As the years rolled by and Neil found it difficult to recover professionally from the Silverado fallout, the marriage came under increasing pressure. “Money,” according to a friend of Neil’s, was the crux of the discord. “She didn’t feel that he made enough money. Didn’t think he was successful. So of course he felt bad himself.”

Sharon’s divorce deposition seems to confirm this. “The weak link,” she admitted having called him—although she also said it was a mistake to infer that she envied Jeb and George W. These two, she felt, were “engaged in the public arena to such an extent that they neglected their families.”

“I was frustrated that he wasn’t home … and he wasn’t making money,” she told the lawyers. “I said, ‘Why can’t you figure it out like Marvin has?’ ” (Marvin, the youngest Bush brother, runs a private-equity business in Virginia, and Sharon has described him as “very rich.”) “It wasn’t the money,” says Sharon now. “It was that he wasn’t home. What was he doing?”

Sharon’s deposition paints a picture of a family uncomfortably straddling two worlds. On the one hand, there’s no shortage of free hotel rooms, dinners, clothes, and holidays on other people’s boats. In the year preceding her divorce, Rick Flowers, Neil’s attorney, pointed out, Sharon had managed to travel—pretty much for free—on a Mediterranean cruise, to London, to the Bahamas, to Galveston, to New York, to Maine, and to Princeton, New Jersey. (Sharon says she uses frequent-flier miles to travel abroad.) Her hosts varied from financier Fouad Said, who invited her up to New York and onto his yacht in the Mediterranean, to Florida couple Nancy and Peter Brown, to Tilman Fertitta, the owner of the San Luis Resort in Galveston, to the Daniels and Texan socialite Theresa Ranzau. For lunch with this reporter in New York, Sharon arrived in a black stretch limo that “belonged to a friend.” It’s a phrase she uses often.

When in New York she often stays for free or virtually so at such hotels as the Waldorf-Astoria, courtesy of wealthy friends such as the carpet tycoon John Stark and his wife, Andrea. For Christmas she took her daughters to Palm Beach, where she stayed at the luxurious Breakers and was spotted several mornings breakfasting with Gerald Tsai, a 75-year-old financier. (Sharon denies she and Tsai are romantically involved.) Even Sharon and Neil’s $380,000 cottage near the Bush compound in Kennebunkport was bought for them by Jamal Daniel—at Sharon’s request. “There’s a family bungalow, and the families all get to stay there, but you rotate through. It’s hard to allot it, sometimes,” Sharon told this reporter. “So I said to Jamal, ‘I’d love to be able to have our own little place.’ … And so he said, ‘Why don’t I just buy something? That would be an investment for me.’ ” A friend of Neil’s says that Neil was embarrassed by Sharon’s “end runs” to his friends, to ask for things.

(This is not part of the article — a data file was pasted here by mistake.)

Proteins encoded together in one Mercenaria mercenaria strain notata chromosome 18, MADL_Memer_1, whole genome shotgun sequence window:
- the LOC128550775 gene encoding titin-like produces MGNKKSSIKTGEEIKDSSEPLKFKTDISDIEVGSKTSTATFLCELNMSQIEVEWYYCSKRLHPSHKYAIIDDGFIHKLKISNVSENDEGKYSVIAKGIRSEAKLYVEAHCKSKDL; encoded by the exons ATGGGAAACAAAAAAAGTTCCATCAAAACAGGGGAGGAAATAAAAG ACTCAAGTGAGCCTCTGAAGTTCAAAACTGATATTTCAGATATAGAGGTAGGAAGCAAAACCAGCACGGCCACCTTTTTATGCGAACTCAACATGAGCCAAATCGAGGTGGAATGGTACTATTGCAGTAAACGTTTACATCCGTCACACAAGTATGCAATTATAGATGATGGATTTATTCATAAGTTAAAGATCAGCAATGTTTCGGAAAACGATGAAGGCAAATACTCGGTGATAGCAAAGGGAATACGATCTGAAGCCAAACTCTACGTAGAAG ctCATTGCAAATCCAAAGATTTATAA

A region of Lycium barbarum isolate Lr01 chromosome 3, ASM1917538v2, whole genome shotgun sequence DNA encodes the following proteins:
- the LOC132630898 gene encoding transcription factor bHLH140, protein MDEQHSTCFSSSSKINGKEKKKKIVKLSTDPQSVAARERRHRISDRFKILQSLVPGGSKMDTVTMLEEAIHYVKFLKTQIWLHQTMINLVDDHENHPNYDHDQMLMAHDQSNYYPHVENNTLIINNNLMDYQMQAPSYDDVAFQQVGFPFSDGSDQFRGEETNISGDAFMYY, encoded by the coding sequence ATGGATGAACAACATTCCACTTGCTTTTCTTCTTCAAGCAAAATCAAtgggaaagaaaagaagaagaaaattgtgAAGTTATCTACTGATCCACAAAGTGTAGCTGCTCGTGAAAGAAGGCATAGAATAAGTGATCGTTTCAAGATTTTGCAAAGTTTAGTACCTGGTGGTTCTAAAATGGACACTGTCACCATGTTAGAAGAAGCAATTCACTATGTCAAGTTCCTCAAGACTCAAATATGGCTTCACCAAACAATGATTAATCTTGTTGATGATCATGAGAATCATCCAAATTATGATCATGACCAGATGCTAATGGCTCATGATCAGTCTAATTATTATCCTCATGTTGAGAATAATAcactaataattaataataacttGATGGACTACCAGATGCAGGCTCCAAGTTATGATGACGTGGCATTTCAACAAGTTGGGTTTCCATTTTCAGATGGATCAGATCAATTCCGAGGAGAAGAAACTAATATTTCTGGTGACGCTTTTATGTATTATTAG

Sharon has also been sought after by a host of organizations, presumably delighted to get the Bush name on their invitations. Last year the American Ireland Fund hired her to put together a dinner. In 1997 and again in 1998 she was paid almost $50,000 by the Texas Alliance Against Alcohol Abuse to organize seminars in schools. And the Brae Capital Corporation paid her $36,000 in 1998 and again in 1999 to consult on selling products in gift shops.

Yet when Sharon returns from the free holidays and dinners, she turns the light on in a four-bedroom ranch-style house that is probably the smallest on the street in a pleasant residential area in Houston. There’s a swimming pool out back, and the interior is comfortable and homey. On the walls are plaques with religious mottoes, quotes about the value of children, and, mostly, photograph after photograph of the Bush family: Neil, Sharon, their three kids with their grandparents; with the president and First Lady; on Air Force One; meeting Michael Jackson—and on and on and on. Sharon says it’s because a real-estate agent told her the pictures would increase the value of the house.

Sharon says she feels robbed by the Bushes—not just by her ex-husband, but also by her in-laws, in particular her mother-in-law, who she feels rules the family with an iron fist. Sharon’s argument is that she gave up 22 years of her life to be a good family foot soldier, but when she faced a turbulent time with Neil, she maintains, they deserted her financially and emotionally.

Sharon has repeatedly told the story of how, when she asked her mother-in-law for help after Neil sent the e-mail requesting a split, Barbara declined, saying, “That’s for you and Neilsie to work out.” (Barbara and George H. W. Bush declined to comment for this story.)

At one point, Sharon says, George H. W. Bush e-mailed her that they would always be there for the grandchildren and that she would be the same type of relative as Billy LeBlond (Doro’s first husband) is to them. Sharon responded by stating that she was “insulted” to be put in the same class as LeBlond, who had been married to Doro for only seven years and had been arrested on drunk-driving and drug charges.

An e-mail she sent to her in-laws at the beginning of her separation from Neil shows how desperately she wanted to stay part of the Bush clan:

Dear Bar and Gampy,